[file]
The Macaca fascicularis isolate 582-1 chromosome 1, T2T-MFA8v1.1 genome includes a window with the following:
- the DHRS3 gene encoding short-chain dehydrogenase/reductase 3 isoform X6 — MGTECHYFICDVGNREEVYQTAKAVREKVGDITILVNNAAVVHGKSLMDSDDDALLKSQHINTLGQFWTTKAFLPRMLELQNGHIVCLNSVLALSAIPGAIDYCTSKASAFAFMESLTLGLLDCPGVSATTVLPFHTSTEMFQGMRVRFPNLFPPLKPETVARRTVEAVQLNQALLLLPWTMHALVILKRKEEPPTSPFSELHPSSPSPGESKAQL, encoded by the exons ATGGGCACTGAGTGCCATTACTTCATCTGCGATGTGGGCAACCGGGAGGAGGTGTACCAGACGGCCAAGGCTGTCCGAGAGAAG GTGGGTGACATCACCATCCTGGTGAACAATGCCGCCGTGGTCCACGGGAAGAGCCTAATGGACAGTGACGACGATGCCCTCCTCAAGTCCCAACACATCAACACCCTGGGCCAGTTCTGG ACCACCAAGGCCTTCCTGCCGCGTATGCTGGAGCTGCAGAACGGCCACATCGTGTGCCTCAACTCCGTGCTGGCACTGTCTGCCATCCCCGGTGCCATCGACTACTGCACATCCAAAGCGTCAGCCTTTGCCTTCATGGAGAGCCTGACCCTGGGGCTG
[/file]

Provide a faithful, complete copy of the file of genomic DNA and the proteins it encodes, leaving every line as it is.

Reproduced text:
The Macaca fascicularis isolate 582-1 chromosome 1, T2T-MFA8v1.1 genome includes a window with the following:
- the DHRS3 gene encoding short-chain dehydrogenase/reductase 3 isoform X6 — MGTECHYFICDVGNREEVYQTAKAVREKVGDITILVNNAAVVHGKSLMDSDDDALLKSQHINTLGQFWTTKAFLPRMLELQNGHIVCLNSVLALSAIPGAIDYCTSKASAFAFMESLTLGLLDCPGVSATTVLPFHTSTEMFQGMRVRFPNLFPPLKPETVARRTVEAVQLNQALLLLPWTMHALVILKRKEEPPTSPFSELHPSSPSPGESKAQL, encoded by the exons ATGGGCACTGAGTGCCATTACTTCATCTGCGATGTGGGCAACCGGGAGGAGGTGTACCAGACGGCCAAGGCTGTCCGAGAGAAG GTGGGTGACATCACCATCCTGGTGAACAATGCCGCCGTGGTCCACGGGAAGAGCCTAATGGACAGTGACGACGATGCCCTCCTCAAGTCCCAACACATCAACACCCTGGGCCAGTTCTGG ACCACCAAGGCCTTCCTGCCGCGTATGCTGGAGCTGCAGAACGGCCACATCGTGTGCCTCAACTCCGTGCTGGCACTGTCTGCCATCCCCGGTGCCATCGACTACTGCACATCCAAAGCGTCAGCCTTTGCCTTCATGGAGAGCCTGACCCTGGGGCTG